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Go easy when you’re bogged down
Trying to get out of the mud too quickly or the snow where you are bogged down could cost you a lot.Begin by moving forward and back slowly to create a slight rocking motion and attempt to release your vehicle.
If it does not move, do not insist. Throwing your car back and forth repeatedly, while rotating the tires at high speeds, can generate a lot of heat and cause transmission, clutch and differential problems.
In the long run, it may be cheaper to call the tow truck than risking high repair costs. It is always a good idea to have a traction aid in the trunk, such as sand, gravel, cat litter or metal claws.
Always keep these 14 objects very useful in your car.

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Lighten your keyring
Does your car key share your keychain with a dozen other keys? If it’s yes, know that you’re putting a big load on the car key when it’s in the starter.
The weight, combined with jolting when driving, can damage the internal mechanisms of the ignition system and possibly cause contact failure.
To extend the life of your starter system, purchase a lightweight keychain that will allow you to separate your ignition key from others.
Drive with only the ignition key in the ignition.
If your ignition key “sticks” when you try to start, this is a sign that your ignition system is about to give up. Replace it before you get stuck.

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Protect your car well during storage
If you do not use your car for more than a month, store it properly to avoid unnecessary damage and repair when you return.
Fill up with petrol to prevent condensation from accumulating in the tank. Add a fuel stabilizer and run the engine to distribute the additive throughout the engine.
Wash and wax the car to protect the finish.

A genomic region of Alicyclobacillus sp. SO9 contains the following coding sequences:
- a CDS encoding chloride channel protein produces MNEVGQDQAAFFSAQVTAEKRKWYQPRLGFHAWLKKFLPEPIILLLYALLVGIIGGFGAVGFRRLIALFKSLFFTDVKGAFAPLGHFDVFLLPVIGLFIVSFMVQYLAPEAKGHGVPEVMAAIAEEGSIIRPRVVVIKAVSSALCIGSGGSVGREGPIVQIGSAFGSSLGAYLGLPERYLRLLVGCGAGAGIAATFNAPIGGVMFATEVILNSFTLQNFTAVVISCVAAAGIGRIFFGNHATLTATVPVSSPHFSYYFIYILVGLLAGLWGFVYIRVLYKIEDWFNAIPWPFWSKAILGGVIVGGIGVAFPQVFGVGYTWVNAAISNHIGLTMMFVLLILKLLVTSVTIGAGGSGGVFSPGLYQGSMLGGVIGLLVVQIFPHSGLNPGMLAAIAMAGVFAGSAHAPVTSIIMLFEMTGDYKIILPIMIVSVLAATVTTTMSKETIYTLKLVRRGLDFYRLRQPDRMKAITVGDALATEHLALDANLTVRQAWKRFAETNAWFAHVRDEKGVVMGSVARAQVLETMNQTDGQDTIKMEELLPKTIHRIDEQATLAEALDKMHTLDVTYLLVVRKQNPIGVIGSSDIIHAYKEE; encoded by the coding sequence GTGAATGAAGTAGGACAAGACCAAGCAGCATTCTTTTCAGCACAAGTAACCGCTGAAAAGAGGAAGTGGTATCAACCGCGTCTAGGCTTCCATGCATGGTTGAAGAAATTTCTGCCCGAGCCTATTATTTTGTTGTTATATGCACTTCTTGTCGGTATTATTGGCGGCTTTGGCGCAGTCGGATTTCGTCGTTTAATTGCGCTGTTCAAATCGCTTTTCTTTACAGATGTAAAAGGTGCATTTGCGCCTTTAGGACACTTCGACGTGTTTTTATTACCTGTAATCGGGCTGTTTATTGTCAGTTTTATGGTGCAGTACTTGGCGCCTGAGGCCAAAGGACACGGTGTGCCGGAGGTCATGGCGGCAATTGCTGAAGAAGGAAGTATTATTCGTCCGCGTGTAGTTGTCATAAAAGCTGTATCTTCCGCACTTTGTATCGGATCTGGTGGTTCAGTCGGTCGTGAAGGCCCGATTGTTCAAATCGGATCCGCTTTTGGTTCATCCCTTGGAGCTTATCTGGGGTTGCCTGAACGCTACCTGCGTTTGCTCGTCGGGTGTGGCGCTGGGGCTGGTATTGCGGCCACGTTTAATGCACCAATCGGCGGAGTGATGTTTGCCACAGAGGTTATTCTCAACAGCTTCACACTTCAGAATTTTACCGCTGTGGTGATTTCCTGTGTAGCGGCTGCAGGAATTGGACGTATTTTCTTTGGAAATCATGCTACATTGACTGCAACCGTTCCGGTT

Place a vapor barrier on the floor of your garage. A 4mm polyethylene fabric will do the trick.
Release the parking brake to prevent brake corrosion.
Place the car on jack stands to remove the weight of the vehicle from the wheels and tires.
Unplug and remove the battery to prevent it from emptying. Place the battery on a charger.
Block the exhaust pipe with a cloth to prevent moist air from entering.

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Repair any defective caulking immediately
If your wiper allows rainwater to enter the passenger compartment of your vehicle, see if you can repair it or if it needs to be replaced.
Small leaks may be clogged with a brush-compatible joint sealant. You can repair sections that have play but are not damaged with a finishing adhesive. Torn parts can be repaired with special caulking sold in auto parts stores. You can also extend the life of worn but intact sections by inserting foam rods, available at auto stores, into the hollow section of the weatherstrip.
If you decide to replace entire sections of seal, do not just buy generic products like the ones you would use at home. Purchase a product that matches your car’s original weatherstrip – available at dealerships and in mail order catalogs.Find 10 tips to do your own vehicle maintenance and save unnecessary costs.